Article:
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In a previous article, we discussed the importance of UX and UI in a project. Let’s dive deeper and look closely at the person behind the design—Product Designer. Have you ever considered becoming a Digital Product Designer? Maybe you are wondering if you should hire one for your team? This article will help you to better understand this role in the process of making successful digital products.
Product Designer is involved in each and every step of the creation of a digital product in a tech company—from research to final UI design. This is a very transdisciplinary role that involves a combination of design, research, collaboration, and problem-solving to craft digital products that meet user needs while aligning with business goals.
Why do companies need Digital Product Designers? Good design leads to higher user satisfaction and loyalty, setting the company apart from its competitors. They can design features that drive revenue, increase user engagement, or support other strategic objectives. Designers also bring innovation, fresh perspectives, and problem-solving skills.
It’s impossible to become a renowned Digital Product Designer overnight. It’s a complex position that requires plenty of skills, knowledge, and experience. A Digital Product Designer's toolkit is rich and diverse, from user research and interaction design to prototyping and collaboration with cross-functional teams.
Market research can help to better understand consumer behavior and current economic trends to confirm, improve, or change given business ideas. This phase is crucial to make sure the final product will be appealing to customers. Market research includes also analyzing competitors, and identifying opportunities and threats. It can be conducted at the same time as UX research since they are connected and share similar methodologies.
UX Research is important to understand users, their needs, and expectations. All gathered data should be described in a format that supports designing, development, and testing. The two general types of research are quantitative and qualitative.
The quantitative research goal is to gather and analyze hard data numerically. Qualitative research focuses on non-numerical data which gives valuable insights into opinions, motivations, and concepts.
Which type of research is better? Each one serves a different purpose, so a Digital Product Designer needs to know the differences and use each type according to the project’s needs. Quantitative research helps to confirm or test something, while qualitative research makes it easier to understand concepts and thoughts.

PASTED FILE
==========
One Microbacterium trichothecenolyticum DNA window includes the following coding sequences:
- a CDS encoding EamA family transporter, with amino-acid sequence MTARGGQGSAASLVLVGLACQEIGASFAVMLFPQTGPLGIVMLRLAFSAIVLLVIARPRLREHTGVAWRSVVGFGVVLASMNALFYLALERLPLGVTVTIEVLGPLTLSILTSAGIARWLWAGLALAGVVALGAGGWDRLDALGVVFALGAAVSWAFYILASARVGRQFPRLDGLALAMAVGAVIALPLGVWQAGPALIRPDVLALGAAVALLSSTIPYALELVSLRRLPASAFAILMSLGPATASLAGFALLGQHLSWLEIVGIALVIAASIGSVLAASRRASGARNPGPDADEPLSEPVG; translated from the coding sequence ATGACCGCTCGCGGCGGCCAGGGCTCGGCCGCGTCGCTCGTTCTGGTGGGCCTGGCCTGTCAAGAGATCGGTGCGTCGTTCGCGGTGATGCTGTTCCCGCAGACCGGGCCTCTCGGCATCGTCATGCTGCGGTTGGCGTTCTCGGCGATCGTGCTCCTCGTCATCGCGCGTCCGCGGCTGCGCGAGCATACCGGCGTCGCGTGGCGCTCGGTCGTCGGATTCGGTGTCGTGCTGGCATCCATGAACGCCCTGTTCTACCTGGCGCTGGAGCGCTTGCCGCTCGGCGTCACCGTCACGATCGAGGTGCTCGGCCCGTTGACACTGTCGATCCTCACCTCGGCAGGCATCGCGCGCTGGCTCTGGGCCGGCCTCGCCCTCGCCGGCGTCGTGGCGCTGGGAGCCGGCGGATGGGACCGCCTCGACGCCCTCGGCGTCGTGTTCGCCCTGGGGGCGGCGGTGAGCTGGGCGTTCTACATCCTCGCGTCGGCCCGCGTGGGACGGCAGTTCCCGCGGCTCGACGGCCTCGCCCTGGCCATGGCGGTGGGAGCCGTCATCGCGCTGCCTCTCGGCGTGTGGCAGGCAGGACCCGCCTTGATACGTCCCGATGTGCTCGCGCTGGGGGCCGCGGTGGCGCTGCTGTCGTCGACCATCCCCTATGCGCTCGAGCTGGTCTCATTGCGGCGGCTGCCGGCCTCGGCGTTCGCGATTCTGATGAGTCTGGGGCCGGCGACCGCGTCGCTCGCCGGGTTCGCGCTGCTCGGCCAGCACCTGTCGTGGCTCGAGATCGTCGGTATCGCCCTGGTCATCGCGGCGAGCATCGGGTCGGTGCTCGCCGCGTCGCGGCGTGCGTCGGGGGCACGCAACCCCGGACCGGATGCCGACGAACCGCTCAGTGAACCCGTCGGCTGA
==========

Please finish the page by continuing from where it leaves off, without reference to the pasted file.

The main goal of UX design is to enhance the overall experience that a user has while interacting with a product. It requires a compromise between users’ needs, business goals, and technology. Working on the data gathered earlier, designers make user flows, and information architecture, which are later reflected on prototypes and wireframes. UX design is iterative, which means that people involved need to continuously gather user feedback and make improvements accordingly. UX designers need to take care of the accessibility and inclusivity of the products.
Layouts, fonts, colors, animations, and every other visual element of the user interface fall into this category. Understanding UI design not only focuses on what looks good but also how it’s impacting the user and the overall usability of a certain product. Design guidelines and style guides help achieve a coherent look for apps, websites, software, or any other digital product.
A solid understanding of business and the market can help to make informed decisions and predict what may help the product or service you’re working on. It also makes negotiations with the business part of the team easier. It’s crucial to be aware of how design decisions can impact the company's bottom line. The knowledge about the relevant metrics and KPIs that the business uses to measure success, helps to fine-tune design to fulfill the company's goals better.
Digital Product Designer rarely works alone. There are many people involved in the process and a good specialist should be able to talk, discuss, and defend their idea while listening to what the other side has to say. Being a Product Designer includes conducting workshops, tests, and meetings—all of them require communication. Communicating with stakeholders is different than communicating with a team of developers. Excellent communication skills are a must-have to work effectively.
Being interested in technology, trends, and innovations helps to design better solutions to users’ problems. Digital Product Designer don’t have to be a coder but have to understand technological possibilities and limitations. Basic knowledge of programming and technological terms improves communication with developers.
When you work as a Digital Product Designer every day brings new challenges. What are the main duties you can expect in this position?